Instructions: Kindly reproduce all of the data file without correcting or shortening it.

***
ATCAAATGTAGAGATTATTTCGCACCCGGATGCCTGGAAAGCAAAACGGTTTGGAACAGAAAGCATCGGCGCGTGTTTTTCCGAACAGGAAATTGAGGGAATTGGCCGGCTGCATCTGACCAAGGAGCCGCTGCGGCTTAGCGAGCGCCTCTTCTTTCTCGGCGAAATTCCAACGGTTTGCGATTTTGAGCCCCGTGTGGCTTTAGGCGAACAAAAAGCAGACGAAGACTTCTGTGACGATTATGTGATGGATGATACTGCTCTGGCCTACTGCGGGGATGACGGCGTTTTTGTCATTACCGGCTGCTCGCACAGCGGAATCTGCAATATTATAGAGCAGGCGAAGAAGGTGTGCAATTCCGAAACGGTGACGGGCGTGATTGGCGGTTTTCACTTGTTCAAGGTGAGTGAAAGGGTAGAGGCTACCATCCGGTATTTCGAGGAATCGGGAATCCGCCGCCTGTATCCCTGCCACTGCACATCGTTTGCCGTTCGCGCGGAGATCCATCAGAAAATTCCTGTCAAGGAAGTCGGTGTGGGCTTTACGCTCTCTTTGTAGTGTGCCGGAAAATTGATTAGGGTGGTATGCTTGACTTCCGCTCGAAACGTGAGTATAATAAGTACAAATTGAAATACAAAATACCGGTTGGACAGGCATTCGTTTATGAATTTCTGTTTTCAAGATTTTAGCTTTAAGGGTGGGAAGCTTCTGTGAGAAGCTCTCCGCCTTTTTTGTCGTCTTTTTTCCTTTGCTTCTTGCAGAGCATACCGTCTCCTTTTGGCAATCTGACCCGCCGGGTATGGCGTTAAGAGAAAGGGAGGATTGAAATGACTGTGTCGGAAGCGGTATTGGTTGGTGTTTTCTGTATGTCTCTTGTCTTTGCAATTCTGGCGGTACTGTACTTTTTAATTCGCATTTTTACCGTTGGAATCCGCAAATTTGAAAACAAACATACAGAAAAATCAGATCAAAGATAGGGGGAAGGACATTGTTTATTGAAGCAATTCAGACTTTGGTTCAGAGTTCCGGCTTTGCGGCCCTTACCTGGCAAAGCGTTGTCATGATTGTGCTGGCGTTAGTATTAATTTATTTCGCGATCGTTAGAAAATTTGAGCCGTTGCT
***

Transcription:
ATCAAATGTAGAGATTATTTCGCACCCGGATGCCTGGAAAGCAAAACGGTTTGGAACAGAAAGCATCGGCGCGTGTTTTTCCGAACAGGAAATTGAGGGAATTGGCCGGCTGCATCTGACCAAGGAGCCGCTGCGGCTTAGCGAGCGCCTCTTCTTTCTCGGCGAAATTCCAACGGTTTGCGATTTTGAGCCCCGTGTGGCTTTAGGCGAACAAAAAGCAGACGAAGACTTCTGTGACGATTATGTGATGGATGATACTGCTCTGGCCTACTGCGGGGATGACGGCGTTTTTGTCATTACCGGCTGCTCGCACAGCGGAATCTGCAATATTATAGAGCAGGCGAAGAAGGTGTGCAATTCCGAAACGGTGACGGGCGTGATTGGCGGTTTTCACTTGTTCAAGGTGAGTGAAAGGGTAGAGGCTACCATCCGGTATTTCGAGGAATCGGGAATCCGCCGCCTGTATCCCTGCCACTGCACATCGTTTGCCGTTCGCGCGGAGATCCATCAGAAAATTCCTGTCAAGGAAGTCGGTGTGGGCTTTACGCTCTCTTTGTAGTGTGCCGGAAAATTGATTAGGGTGGTATGCTTGACTTCCGCTCGAAACGTGAGTATAATAAGTACAAATTGAAATACAAAATACCGGTTGGACAGGCATTCGTTTATGAATTTCTGTTTTCAAGATTTTAGCTTTAAGGGTGGGAAGCTTCTGTGAGAAGCTCTCCGCCTTTTTTGTCGTCTTTTTTCCTTTGCTTCTTGCAGAGCATACCGTCTCCTTTTGGCAATCTGACCCGCCGGGTATGGCGTTAAGAGAAAGGGAGGATTGAAATGACTGTGTCGGAAGCGGTATTGGTTGGTGTTTTCTGTATGTCTCTTGTCTTTGCAATTCTGGCGGTACTGTACTTTTTAATTCGCATTTTTACCGTTGGAATCCGCAAATTTGAAAACAAACATACAGAAAAATCAGATCAAAGATAGGGGGAAGGACATTGTTTATTGAAGCAATTCAGACTTTGGTTCAGAGTTCCGGCTTTGCGGCCCTTACCTGGCAAAGCGTTGTCATGATTGTGCTGGCGTTAGTATTAATTTATTTCGCGATCGTTAGAAAATTTGAGCCGTTGCT